September 20, 2009Twenties Girl by Sophie Kinsella
I had to get about halfway into this book before I was really hooked. But once I was hooked, I was sad to see it end.
Both main characters were absolutely insufferable at the beginning and I would have enjoyed a bit more delving into the family dynamics, given how much they play a part in the climax of the book. But once our heroine finally gets her shit together, she's plucky, funny and silly without being too unbelievably witty or together. Lots of twists and turns that kept me guessing until the very end.
Jennifer Weiner never fails to deliver a nuanced look at females, families, friendships and food. I started this book just after my own high school reunion and I think mine might have been a bit more interesting if it had ended like this book started.
I was a bit confused as to why our heroine went along with her crazy old friend, but as we went along I didn't mind it so much. I really enjoyed how the past was revealed, piece by piece instead of a ton of exposition. Weiner gives us the POV of almost every major character in the book, except for the crazy friend. I really would love to see how she sees herself. Perhaps Weiner's next book?
The ending was a little unbelievable and things seemed to wrap up a little to neatly for my taste. But it was a great ride up to that point, so I'll forgive her.
I've usually found the books she writes as Madeleine Wickham to have less obnoxious main character than those she writes as Sophie Kinsella. This is the case again with this book, but only by a little bit.
I was a bit frustrated at the "la la la, this isn't happening" approach to the problem by the main character, even as she panics about it. I found the older sister's quandary and mystery surrounding her situation much more interesting. The mother was completely unlikable until the very end. I enjoyed how each part of the main story, tracking down the first husband, was unraveled, catching up with the characters where they are now. However, the ending felt rushed and tacked on after all the lead up. Still enjoy the first book I read under this name the best - funny how that happens!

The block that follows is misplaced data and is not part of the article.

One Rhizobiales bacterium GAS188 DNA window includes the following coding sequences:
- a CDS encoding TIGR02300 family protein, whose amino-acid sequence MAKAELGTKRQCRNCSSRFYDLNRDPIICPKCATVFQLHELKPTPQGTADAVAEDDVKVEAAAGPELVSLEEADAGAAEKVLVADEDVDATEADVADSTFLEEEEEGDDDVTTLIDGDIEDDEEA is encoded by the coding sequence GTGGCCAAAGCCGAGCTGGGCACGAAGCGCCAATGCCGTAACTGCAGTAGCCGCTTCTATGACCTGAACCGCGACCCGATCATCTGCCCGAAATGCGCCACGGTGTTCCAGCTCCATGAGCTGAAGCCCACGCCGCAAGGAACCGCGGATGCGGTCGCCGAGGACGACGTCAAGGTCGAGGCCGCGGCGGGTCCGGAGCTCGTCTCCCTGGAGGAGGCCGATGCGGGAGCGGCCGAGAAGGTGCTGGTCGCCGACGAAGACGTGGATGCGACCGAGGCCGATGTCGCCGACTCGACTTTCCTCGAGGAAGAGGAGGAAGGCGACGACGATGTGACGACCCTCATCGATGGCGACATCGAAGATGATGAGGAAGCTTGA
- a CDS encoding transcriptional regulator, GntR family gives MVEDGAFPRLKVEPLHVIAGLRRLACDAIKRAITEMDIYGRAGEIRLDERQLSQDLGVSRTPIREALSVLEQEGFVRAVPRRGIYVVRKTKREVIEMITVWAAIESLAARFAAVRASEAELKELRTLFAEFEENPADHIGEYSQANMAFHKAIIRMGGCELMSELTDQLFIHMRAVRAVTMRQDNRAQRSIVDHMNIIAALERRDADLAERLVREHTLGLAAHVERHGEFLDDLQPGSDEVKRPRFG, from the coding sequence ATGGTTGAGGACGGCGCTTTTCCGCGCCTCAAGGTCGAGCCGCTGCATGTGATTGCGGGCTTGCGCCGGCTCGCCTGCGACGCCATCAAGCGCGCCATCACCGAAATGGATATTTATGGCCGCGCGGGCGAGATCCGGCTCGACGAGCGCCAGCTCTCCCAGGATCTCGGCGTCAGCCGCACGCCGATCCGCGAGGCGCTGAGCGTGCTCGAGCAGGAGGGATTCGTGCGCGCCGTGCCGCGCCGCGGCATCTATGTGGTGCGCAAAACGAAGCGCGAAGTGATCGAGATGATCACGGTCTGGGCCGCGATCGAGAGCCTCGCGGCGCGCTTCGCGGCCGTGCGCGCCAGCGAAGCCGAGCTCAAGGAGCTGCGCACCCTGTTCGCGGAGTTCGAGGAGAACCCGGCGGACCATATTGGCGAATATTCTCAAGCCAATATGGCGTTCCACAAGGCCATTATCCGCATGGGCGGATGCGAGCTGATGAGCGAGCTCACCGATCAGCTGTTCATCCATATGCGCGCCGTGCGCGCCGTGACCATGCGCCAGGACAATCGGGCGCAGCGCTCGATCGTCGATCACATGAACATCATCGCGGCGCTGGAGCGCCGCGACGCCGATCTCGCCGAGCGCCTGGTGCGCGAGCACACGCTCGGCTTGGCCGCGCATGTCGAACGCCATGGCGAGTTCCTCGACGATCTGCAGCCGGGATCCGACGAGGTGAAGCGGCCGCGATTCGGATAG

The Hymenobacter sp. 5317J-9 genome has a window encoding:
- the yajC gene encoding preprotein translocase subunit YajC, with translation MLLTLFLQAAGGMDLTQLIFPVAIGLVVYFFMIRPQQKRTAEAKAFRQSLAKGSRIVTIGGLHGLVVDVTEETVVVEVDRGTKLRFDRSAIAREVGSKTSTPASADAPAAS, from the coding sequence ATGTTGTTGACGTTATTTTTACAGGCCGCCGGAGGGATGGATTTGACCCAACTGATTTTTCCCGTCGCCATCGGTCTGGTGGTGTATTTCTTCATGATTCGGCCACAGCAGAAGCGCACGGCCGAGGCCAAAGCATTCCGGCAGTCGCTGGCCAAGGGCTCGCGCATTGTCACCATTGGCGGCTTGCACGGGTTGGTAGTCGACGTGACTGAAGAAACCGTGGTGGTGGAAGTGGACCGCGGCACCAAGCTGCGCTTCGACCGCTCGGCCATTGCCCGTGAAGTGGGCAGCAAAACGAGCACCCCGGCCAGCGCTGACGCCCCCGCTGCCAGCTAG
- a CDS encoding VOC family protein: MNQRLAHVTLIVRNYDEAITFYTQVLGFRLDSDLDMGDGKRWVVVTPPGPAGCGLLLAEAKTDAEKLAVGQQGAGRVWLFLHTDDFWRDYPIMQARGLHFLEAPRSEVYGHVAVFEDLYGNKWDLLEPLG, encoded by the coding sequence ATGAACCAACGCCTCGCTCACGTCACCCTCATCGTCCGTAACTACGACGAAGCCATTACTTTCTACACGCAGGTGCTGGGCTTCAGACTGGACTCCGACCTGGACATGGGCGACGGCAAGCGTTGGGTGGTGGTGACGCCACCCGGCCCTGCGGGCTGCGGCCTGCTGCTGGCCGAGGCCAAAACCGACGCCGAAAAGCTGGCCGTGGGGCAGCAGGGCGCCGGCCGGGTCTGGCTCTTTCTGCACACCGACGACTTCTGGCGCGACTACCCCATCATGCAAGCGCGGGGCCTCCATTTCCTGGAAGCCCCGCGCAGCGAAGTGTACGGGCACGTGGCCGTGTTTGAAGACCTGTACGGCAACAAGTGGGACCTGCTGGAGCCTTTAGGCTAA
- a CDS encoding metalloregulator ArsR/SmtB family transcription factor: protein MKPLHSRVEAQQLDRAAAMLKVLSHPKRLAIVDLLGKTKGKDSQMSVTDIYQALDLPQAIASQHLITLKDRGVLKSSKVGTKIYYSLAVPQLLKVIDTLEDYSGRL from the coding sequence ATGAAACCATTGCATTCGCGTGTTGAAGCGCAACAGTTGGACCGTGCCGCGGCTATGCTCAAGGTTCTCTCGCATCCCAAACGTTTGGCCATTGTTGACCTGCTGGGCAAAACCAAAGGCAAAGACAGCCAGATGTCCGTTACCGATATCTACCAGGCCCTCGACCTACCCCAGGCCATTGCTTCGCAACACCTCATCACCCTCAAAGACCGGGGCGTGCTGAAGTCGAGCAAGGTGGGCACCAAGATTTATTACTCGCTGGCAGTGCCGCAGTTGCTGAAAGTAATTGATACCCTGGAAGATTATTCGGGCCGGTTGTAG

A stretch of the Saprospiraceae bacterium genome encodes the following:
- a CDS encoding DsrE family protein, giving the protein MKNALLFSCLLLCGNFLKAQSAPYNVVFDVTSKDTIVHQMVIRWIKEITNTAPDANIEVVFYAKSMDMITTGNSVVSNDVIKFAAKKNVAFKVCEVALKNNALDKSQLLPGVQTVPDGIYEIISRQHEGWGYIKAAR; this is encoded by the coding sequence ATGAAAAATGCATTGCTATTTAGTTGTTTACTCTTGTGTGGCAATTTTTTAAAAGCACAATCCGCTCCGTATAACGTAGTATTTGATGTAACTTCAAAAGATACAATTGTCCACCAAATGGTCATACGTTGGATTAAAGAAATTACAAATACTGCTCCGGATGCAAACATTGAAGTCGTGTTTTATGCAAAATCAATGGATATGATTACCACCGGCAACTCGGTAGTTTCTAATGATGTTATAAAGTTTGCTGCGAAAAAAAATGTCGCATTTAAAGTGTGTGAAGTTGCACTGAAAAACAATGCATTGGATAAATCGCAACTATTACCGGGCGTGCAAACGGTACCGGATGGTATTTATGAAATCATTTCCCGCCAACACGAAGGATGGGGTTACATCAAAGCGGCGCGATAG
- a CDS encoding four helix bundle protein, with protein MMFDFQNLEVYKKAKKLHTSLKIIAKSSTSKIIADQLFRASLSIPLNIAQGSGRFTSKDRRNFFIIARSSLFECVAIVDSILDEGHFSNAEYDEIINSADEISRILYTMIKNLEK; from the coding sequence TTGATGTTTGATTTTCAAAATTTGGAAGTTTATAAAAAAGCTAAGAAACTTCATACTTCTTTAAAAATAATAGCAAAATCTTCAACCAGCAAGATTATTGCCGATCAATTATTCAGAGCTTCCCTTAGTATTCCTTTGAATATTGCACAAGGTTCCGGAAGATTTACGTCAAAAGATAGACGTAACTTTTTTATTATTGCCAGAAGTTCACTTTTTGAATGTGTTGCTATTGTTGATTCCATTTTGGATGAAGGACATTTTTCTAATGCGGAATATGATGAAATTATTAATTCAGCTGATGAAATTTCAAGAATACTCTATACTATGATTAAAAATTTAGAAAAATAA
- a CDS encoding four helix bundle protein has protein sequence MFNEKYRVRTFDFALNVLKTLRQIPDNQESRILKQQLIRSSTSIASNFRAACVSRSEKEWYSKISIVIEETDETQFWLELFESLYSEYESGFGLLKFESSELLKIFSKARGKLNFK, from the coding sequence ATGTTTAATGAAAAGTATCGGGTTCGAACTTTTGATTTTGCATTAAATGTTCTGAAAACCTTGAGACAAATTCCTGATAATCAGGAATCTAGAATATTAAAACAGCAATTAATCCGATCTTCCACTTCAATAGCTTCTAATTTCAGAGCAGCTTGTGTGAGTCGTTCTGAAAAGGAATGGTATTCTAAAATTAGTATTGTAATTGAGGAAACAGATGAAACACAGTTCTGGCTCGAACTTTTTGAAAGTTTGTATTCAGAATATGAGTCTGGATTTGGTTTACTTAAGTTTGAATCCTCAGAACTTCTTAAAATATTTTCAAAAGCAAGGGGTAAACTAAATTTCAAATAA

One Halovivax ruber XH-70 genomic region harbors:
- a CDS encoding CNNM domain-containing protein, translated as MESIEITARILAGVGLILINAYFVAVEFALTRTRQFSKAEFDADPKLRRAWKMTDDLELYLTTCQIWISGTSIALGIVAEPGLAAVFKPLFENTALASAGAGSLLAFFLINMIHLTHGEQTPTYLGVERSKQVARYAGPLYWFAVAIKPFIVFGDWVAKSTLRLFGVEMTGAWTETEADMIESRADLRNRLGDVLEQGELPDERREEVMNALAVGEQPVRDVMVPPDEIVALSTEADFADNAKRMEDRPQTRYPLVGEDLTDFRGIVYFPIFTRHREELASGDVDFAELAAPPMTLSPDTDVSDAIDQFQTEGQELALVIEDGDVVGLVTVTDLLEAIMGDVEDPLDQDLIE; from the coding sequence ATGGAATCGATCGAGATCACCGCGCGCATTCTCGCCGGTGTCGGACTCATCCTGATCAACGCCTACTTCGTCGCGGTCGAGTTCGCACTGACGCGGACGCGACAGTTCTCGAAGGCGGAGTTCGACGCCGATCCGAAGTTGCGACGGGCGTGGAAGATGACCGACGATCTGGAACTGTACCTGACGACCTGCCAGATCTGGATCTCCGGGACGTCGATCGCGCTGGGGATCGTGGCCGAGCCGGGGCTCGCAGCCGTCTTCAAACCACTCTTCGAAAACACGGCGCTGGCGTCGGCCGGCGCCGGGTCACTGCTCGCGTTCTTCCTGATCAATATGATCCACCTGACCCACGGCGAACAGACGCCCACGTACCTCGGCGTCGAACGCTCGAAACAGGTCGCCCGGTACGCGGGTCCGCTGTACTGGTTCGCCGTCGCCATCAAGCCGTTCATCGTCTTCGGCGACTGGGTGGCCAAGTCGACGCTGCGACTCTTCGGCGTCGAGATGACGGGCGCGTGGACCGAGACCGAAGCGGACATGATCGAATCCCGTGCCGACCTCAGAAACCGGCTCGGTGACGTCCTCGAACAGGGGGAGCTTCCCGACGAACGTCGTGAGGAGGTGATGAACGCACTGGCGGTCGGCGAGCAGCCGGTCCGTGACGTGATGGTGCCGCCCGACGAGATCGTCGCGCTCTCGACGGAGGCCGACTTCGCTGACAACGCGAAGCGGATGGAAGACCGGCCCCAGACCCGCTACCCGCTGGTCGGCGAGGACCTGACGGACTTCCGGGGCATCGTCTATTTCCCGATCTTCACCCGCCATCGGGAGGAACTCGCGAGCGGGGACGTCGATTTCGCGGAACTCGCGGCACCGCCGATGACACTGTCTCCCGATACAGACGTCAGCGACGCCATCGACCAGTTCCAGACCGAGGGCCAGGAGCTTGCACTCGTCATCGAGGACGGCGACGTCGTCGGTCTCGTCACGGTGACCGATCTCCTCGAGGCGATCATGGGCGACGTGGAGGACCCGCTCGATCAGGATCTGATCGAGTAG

I picked this one up at the Arlington County Fair a few weeks ago to support their public library. You know how I'm a sucker for libraries.
It was a solid collection of short stories, better than I remember its predecessor being. There were only one or two stories that I skipped or just didn't finished. Many more that I wished had been continue, if not into full novels, at least taken a bit further. I was shocked to discover that that one of the stories was by a woman who used to do the Gilmore Girls recaps on TWOP. I guess I should have put that together, but I never really paid that much attention.
It also got me thinking about a few short stories I have sitting on the hard drive. Perhaps I'll get the writing bug again this fall.
While I liked my first outing with Ms. Palmer, but it didn't prepare for how much I would LOVE this book. The title really has nothing to do with the book's content at all unless it's some kind of metaphor and even then, it's stretching it.
Our heroine seems to live in a parallel reality where her father is a Pulitzer prize-winning author and being the pastry chef at a hip LA restaurant is how she pays the bills. And yet, she's so incredibly likable right away that you get sucked into her world and everything seems normal. To me, it was more than chick lit and that's why I liked it. The characters had layers and there was a surprising amount of realistic family drama. Sure there was a juxtaposition of the bad boy and the good guy that our heroine must choose between, but even then, they weren't stereotypes or cliches. And I'll admit that the last chapter made me a little teary.
The title of Ms. Palmer's next book (out in December) makes me a little nervous, but I'm prepared to jump right in when the time comes.